The relationship between the exposure of TBR-652 and MCP-1 plasma concentrations was described using a simple Emax model. Results obtained with the Emax model for MCP-1 are presented in Fig. 4. The Emax and IC50 of TBR-652 were 2.63 log10 and 29.8 ng/ml, respectively. SE of Emax and IC50 parameters of TBR-652 were 0.233 log10 pg/ml and 9.45 ng/ml, respectively. Based on the PK/PD model, MCP-1 concentrations increase rapidly with higher dose levels and reach a plateau at exposure levels of TBR-652 associated with the 150-mg dose level. The above results suggest a strong CCR2 blockade at the higher dose levels of TBR-652. Additional studies will be required to assess the longer-term effect of TBR-652 on MCP-1.

Fig. 4.
Correlation between average concentrations of TBR-652 and Δlog MCP-1 concentrations (pg/ml).

Adverse events were reported in a total of 34 patients, 30 of whom received TBR-652 treatments. Of these 34 patients, 20 patients on TBR-652 treatment had adverse events considered possibly or probably related to the drug. A total of 40% of patients on placebo reported at least one adverse event; the greatest number of patients reporting an adverse event were in the 150-mg dose group (100%), but the least number were in the 75-mg dose group (22%). Overall, adverse events were generally mild, and there were no indications of a relationship with TBR-652 dose. The most frequent adverse events were gastrointestinal (63%) and general disorders (37%). Nearly all patients with AEs were considered to have a grade 1 or 2 event except one patient each on placebo and the 75-mg dose who had grade 3 adverse events. The latter was an abscess that was judged nonserious and unrelated to study drug and resolved without sequelae. There were no grade 4 AEs, no serious AEs (SAEs), no deaths, and no study discontinuations because of an AE.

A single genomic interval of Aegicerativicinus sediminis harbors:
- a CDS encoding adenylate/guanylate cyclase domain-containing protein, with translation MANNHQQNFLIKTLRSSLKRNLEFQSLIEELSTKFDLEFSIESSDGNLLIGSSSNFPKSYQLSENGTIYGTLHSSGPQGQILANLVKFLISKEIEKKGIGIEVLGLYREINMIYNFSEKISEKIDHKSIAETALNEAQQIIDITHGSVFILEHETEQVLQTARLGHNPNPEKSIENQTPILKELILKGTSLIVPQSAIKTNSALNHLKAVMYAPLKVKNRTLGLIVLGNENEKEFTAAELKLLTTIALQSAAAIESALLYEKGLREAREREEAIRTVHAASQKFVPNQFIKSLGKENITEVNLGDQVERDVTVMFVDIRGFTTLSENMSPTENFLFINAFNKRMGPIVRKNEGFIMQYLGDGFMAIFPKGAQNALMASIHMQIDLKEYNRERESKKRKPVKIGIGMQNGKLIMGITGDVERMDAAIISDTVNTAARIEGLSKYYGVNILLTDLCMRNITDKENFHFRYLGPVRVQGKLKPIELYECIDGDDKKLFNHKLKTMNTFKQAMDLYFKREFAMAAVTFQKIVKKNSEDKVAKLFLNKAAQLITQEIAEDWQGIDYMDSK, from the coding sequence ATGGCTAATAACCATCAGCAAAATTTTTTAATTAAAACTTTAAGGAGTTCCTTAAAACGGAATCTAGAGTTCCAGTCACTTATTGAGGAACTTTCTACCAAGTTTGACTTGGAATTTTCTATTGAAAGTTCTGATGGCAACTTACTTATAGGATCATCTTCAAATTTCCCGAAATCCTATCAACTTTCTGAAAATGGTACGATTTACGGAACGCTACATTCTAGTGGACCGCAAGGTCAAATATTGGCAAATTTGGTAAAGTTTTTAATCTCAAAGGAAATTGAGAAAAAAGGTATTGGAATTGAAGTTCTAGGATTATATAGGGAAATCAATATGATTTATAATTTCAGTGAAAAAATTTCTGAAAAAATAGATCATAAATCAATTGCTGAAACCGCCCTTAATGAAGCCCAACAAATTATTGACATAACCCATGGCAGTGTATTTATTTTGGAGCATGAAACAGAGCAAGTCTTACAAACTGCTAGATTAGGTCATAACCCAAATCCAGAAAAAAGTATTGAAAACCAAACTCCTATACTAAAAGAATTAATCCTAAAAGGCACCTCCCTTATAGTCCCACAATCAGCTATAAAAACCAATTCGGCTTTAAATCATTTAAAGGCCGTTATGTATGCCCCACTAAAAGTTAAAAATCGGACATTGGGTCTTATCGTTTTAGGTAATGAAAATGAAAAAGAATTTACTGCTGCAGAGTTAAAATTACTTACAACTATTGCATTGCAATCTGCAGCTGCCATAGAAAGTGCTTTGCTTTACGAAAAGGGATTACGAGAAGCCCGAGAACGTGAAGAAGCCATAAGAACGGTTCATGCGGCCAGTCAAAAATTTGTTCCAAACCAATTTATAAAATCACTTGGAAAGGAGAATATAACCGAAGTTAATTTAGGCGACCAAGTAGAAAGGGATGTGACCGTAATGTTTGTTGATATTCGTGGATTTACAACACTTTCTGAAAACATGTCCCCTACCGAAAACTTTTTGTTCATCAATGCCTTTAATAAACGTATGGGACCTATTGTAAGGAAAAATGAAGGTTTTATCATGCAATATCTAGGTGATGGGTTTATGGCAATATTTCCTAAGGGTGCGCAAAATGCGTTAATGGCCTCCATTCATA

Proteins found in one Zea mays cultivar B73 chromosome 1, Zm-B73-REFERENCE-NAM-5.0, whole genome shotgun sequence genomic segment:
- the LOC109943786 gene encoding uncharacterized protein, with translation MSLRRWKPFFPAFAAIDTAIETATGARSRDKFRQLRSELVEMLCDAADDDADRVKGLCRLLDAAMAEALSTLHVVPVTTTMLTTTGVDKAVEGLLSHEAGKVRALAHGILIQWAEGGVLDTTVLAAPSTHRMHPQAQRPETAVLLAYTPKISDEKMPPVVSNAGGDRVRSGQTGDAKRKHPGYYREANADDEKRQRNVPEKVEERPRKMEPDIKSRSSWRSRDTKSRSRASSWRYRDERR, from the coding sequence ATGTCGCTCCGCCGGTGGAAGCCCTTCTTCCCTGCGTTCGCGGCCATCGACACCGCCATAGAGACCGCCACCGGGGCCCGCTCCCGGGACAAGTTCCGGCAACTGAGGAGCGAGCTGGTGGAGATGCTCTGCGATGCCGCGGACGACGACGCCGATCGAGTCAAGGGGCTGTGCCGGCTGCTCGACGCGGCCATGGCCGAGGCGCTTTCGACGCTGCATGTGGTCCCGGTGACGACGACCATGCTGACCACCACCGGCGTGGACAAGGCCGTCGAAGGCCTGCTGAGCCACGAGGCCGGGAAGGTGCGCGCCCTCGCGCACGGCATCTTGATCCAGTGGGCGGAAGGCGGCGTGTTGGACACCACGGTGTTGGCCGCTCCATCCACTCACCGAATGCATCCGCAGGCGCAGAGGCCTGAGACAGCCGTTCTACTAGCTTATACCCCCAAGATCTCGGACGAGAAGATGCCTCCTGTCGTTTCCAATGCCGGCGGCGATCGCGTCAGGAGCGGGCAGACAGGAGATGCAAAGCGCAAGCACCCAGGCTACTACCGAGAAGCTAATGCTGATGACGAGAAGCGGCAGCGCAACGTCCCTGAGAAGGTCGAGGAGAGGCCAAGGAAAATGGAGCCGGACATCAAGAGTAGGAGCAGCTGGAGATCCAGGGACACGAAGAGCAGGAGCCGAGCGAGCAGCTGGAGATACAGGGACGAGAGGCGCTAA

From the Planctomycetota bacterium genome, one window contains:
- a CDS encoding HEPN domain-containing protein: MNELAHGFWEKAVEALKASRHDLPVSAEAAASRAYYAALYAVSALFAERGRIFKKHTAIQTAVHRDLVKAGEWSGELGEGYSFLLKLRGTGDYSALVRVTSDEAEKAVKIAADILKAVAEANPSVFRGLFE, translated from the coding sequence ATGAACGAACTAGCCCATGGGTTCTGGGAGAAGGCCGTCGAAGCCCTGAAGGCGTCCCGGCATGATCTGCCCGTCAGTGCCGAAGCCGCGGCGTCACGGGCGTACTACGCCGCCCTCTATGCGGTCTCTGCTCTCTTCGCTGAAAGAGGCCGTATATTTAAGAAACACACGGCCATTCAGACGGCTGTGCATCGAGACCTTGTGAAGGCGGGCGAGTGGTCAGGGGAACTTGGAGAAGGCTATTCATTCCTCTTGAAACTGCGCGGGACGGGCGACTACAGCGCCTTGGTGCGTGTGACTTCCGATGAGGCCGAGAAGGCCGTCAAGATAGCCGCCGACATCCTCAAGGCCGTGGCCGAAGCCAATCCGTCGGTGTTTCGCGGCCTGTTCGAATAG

The current placebo-controlled, dose escalation study in HIV-1-infected, antiretroviral treatment-experienced, CCR5 antagonist-naïve patients was designed as a proof-of-concept study to demonstrate the antiviral activity of TBR-652. The short-duration trial was performed using monotherapy treatments of TBR-652 to minimize drug resistance risk for other viral targets and possibly other drugs in the same drug class while allowing assessment of antiviral potency without confounding antiviral activity and without the confounding pharmacologic interactions of other antiviral agents (5).

The pharmacokinetics of TBR-652 on day 10 was well characterized for all dose levels, with plasma concentrations well above the lower limit of quantitation of the assay. TBR-652 was well absorbed in the circulation, and systemic concentrations declined slowly, with mean elimination half-lives ranging from 22.5 to 47.62 h across dose levels. The favorable elimination half-life of TBR-652 was therefore appropriate for once daily dosing, and systemic concentrations of TBR-652 reached steady-state concentrations after 7 days of dosing. As expected, minimum steady-state concentrations (Cmin) of TBR-652 following 25- to 150-mg QD dosing were approximately 3.4- and 64-fold higher, respectively, than the in vitro-estimated therapeutic concentration of 2 ng/ml for TBR-652. Mean values of oral clearance of TBR-652 for the 50-, 75-, and 100-mg QD dose levels were consistent: 49.26, 42.17, and 48.06 liters/h, respectively. The mean CL/F value for TBR-652 at the 150-mg QD dose level (22.95 liters/h) appeared to be lower than those observed at the 25- and 150-mg QD dose levels. Consistent with the above information, mean values of AUC0–24 and Cmax of TBR-652 increased in a dose-proportional manner from 50 to 100 mg QD.